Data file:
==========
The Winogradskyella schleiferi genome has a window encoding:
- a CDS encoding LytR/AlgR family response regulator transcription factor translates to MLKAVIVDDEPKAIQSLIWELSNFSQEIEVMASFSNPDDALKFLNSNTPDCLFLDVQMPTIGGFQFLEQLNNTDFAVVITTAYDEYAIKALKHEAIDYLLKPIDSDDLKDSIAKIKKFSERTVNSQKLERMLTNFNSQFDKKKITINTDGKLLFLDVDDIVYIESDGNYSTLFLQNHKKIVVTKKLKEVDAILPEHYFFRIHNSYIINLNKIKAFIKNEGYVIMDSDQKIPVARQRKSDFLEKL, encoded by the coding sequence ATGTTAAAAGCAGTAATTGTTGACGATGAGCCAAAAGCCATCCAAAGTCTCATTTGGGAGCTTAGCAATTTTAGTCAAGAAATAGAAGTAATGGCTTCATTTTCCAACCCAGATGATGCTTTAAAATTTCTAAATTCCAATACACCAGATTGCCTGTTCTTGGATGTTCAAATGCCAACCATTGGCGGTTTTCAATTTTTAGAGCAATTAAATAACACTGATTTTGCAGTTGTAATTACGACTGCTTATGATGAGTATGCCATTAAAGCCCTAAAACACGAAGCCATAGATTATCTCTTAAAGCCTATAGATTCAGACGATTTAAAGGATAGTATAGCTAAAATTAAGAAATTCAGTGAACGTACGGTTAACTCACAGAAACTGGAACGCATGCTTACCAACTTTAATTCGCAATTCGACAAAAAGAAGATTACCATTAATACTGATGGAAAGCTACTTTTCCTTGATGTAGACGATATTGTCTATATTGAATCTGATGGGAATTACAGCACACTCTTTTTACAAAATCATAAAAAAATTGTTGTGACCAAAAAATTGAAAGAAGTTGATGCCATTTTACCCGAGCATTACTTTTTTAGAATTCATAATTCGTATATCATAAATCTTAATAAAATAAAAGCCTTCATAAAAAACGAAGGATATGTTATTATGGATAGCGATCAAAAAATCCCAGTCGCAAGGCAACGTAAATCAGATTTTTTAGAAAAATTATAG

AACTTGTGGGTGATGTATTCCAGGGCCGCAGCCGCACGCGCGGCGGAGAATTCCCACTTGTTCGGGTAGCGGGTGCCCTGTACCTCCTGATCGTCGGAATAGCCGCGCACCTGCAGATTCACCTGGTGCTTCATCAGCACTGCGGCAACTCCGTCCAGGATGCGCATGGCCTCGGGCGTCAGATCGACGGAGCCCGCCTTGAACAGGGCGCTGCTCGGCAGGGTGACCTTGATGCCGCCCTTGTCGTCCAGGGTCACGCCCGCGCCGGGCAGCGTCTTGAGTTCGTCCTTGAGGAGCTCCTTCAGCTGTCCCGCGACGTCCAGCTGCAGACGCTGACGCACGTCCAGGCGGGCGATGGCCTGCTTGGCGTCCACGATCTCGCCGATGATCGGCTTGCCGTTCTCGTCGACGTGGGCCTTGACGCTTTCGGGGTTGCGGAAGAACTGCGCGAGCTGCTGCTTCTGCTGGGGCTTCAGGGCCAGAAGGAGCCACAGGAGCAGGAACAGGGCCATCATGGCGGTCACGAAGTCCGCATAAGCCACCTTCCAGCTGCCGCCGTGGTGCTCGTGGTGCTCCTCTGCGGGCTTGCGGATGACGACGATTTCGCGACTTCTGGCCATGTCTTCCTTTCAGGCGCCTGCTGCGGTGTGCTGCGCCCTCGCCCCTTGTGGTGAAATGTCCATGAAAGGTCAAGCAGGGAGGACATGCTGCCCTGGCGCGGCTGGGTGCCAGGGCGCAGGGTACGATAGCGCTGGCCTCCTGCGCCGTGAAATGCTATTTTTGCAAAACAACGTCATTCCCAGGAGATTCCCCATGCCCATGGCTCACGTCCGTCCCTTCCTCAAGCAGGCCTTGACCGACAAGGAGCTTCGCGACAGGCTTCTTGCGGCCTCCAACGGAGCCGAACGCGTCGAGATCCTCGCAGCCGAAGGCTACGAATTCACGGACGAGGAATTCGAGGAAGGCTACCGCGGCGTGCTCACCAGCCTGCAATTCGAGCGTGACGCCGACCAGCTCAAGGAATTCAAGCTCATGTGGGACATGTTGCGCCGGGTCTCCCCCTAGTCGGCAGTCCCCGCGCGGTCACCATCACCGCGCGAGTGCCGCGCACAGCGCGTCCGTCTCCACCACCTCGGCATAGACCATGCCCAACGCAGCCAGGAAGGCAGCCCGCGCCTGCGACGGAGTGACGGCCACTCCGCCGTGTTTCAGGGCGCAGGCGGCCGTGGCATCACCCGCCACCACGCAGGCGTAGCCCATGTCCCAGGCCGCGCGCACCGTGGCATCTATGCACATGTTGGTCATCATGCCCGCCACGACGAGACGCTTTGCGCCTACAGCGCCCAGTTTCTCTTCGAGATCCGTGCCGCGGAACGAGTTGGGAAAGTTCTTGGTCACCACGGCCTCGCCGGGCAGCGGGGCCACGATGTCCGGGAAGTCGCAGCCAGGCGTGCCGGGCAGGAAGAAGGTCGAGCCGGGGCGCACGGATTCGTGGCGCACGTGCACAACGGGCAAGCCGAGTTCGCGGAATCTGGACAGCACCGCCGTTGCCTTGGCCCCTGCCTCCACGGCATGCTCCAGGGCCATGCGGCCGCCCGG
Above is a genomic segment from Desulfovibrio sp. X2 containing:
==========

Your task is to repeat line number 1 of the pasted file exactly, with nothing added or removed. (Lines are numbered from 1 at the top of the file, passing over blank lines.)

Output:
The Winogradskyella schleiferi genome has a window encoding: